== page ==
Power, Gender and Social Change in Africa
Raj Bardouille, Margaret Grieco
Cambridge Scholars Publishing, 2009 M03 26 - 359 pages
Gender plays a hugely significant and too often under-considered role in predicting how accessible resources such as education, wage-based employment, physical and mental health care, adequate nutrition and housing will be to an individual or community.
According to a 2001 World Bank report titled Engendering Development—Through Gender Equality in Rights, Resources, and Voice, enormous disparities exist between men and women in terms of basic rights and the power to determine the future, both in Africa and around the globe. A better understanding of the links between gender, public policy and development outcomes would allow for more effective policy formulation and implementation at many levels. This book, through its discussion of the challenges, achievements and lessons learned in efforts to attain gender equality, sheds light on these important issues.
The book contains chapters from an interdisciplinary group of scholars, including sociologists, economists, political scientists, scholars of law, anthropologists, historians and others. The work includes analysis of strategic gender initiatives, case studies, research, and policies as well as conceptual and theoretical pieces.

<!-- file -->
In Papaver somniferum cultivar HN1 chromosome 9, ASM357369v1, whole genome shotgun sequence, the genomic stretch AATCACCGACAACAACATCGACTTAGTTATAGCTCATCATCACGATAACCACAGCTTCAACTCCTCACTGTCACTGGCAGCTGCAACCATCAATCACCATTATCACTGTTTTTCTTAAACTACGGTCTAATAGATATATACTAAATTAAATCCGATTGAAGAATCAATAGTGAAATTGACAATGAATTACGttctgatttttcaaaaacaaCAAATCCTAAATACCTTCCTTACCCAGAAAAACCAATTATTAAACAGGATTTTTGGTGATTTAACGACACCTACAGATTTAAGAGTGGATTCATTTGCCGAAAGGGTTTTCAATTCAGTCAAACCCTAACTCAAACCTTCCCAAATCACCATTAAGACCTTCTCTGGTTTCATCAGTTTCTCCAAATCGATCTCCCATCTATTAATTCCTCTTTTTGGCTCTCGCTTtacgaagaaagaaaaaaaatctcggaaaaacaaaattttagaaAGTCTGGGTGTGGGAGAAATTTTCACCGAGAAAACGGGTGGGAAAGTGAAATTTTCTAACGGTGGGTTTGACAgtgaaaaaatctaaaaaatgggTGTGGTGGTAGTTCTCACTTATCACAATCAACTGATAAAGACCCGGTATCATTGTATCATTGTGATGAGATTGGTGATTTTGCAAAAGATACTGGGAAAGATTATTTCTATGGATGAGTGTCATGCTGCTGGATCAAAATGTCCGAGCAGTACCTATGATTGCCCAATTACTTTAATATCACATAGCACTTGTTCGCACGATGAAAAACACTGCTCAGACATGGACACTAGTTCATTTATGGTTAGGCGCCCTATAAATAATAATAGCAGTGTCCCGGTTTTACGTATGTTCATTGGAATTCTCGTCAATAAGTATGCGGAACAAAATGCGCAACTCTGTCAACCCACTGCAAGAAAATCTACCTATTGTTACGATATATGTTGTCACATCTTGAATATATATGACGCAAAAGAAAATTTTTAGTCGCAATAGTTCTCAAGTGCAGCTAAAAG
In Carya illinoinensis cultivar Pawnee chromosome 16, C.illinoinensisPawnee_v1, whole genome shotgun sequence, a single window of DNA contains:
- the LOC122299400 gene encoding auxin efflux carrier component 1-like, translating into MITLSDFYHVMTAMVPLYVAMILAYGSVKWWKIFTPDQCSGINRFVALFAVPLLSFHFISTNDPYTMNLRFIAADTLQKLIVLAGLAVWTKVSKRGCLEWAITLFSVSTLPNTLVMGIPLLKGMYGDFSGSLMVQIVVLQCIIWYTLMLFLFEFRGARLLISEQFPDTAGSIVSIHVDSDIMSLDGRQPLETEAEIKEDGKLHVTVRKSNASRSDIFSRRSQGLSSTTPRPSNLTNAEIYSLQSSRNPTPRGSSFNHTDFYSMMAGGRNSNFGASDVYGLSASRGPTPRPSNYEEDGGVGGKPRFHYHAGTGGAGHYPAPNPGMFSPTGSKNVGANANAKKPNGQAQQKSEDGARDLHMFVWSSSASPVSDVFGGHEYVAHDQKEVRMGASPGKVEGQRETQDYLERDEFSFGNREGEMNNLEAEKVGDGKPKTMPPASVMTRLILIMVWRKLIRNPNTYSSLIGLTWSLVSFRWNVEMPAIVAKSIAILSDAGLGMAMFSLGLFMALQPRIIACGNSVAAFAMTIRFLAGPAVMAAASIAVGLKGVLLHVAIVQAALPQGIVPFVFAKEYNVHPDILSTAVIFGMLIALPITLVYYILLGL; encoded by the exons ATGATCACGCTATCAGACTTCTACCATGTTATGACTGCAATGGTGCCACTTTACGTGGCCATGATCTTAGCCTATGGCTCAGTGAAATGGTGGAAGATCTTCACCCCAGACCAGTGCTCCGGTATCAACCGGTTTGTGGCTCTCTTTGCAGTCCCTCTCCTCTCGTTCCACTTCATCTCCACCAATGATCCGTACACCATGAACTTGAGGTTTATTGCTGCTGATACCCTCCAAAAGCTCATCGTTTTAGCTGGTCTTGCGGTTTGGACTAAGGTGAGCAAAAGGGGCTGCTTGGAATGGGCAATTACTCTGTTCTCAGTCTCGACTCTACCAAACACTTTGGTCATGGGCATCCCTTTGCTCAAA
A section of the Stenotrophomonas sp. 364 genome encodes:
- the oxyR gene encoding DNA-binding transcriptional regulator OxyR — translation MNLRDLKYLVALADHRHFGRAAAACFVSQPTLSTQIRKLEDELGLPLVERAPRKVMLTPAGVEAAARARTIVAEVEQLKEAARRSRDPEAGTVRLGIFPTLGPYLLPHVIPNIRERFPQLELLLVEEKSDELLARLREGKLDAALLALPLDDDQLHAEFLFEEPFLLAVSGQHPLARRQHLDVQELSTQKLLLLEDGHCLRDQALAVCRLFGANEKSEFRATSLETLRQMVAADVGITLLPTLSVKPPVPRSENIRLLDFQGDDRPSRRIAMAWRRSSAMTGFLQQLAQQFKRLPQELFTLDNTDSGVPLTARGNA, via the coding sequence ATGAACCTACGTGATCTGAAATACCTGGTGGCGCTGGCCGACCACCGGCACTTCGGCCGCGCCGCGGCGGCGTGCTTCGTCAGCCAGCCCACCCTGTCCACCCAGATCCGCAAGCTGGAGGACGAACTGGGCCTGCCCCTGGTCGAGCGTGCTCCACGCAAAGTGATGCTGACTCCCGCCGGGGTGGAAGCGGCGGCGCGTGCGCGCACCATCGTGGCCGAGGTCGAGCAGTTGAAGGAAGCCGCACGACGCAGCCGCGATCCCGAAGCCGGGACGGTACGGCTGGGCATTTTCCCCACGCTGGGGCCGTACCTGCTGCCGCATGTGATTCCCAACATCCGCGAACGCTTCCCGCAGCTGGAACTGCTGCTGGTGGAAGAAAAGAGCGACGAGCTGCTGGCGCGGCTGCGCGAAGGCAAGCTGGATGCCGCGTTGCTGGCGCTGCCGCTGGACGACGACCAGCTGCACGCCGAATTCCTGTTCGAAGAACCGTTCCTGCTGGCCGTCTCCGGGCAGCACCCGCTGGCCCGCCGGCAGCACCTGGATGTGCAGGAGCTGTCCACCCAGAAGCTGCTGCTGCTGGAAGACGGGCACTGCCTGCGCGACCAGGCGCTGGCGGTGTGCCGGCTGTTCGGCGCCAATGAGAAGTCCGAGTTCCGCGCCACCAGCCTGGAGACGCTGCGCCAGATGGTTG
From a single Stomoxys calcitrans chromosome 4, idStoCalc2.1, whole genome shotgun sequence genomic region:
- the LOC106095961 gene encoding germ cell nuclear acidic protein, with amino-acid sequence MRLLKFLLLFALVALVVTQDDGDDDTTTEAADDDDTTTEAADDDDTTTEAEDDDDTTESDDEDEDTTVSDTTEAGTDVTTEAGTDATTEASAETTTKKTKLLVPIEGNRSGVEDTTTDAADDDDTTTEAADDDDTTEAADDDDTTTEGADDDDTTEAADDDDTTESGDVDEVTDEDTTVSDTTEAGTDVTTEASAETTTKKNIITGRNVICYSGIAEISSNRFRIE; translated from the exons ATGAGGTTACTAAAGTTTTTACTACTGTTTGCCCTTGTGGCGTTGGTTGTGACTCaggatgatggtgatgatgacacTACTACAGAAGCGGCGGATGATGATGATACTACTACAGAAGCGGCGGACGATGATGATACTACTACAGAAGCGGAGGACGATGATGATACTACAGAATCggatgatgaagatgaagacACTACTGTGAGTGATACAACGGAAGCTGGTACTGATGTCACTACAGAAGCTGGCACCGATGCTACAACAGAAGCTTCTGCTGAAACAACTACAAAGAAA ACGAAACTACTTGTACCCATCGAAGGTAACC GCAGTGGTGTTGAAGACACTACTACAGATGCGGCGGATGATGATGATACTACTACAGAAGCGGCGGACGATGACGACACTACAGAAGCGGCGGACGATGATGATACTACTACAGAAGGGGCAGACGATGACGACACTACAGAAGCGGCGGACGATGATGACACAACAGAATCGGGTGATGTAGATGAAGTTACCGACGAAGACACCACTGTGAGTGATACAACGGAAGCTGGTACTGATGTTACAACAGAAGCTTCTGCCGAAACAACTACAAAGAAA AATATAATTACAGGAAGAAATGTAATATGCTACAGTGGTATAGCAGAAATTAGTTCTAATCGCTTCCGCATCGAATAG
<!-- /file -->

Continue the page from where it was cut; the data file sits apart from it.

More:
With its format of ideas, resources and recorded experiences as well as theoretical models and best practices, the book is an important contribution to academic and political discourse on the intricate links between gender, power, and social change in Africa and around the world.
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... respect the knowledge gleaned from the text of each author, we may be able to learn some lessons applicable for western society as well. For example, the U.S. has much to learn from the South African experience described in Professor ...
... respect for human rights.” In other words, gender equality is intrinsic to security and development. Unless women are able to exercise their human rights freely in societies in which they live, true development will not take place. As a ...
... respect of women's rights may be rooted in expectations that do not hold true in all contexts. This chapter explores how women's rights programs typically rely on activities grounded in liberal legal assumptions. The alternative, it ...
... chapter takes as a given the global objective of realizing respect for women's rights and gender equality.1 The issue under examination is not the goal, but rather the means of achieving that Greenberg: Women's Rights Advocacy 27.
... respecting women's rights were perhaps unanticipated and certainly unparalleled. International endorsement of the ... respect for women's rights and gender equality at the national level. This is about women's rights activists working ...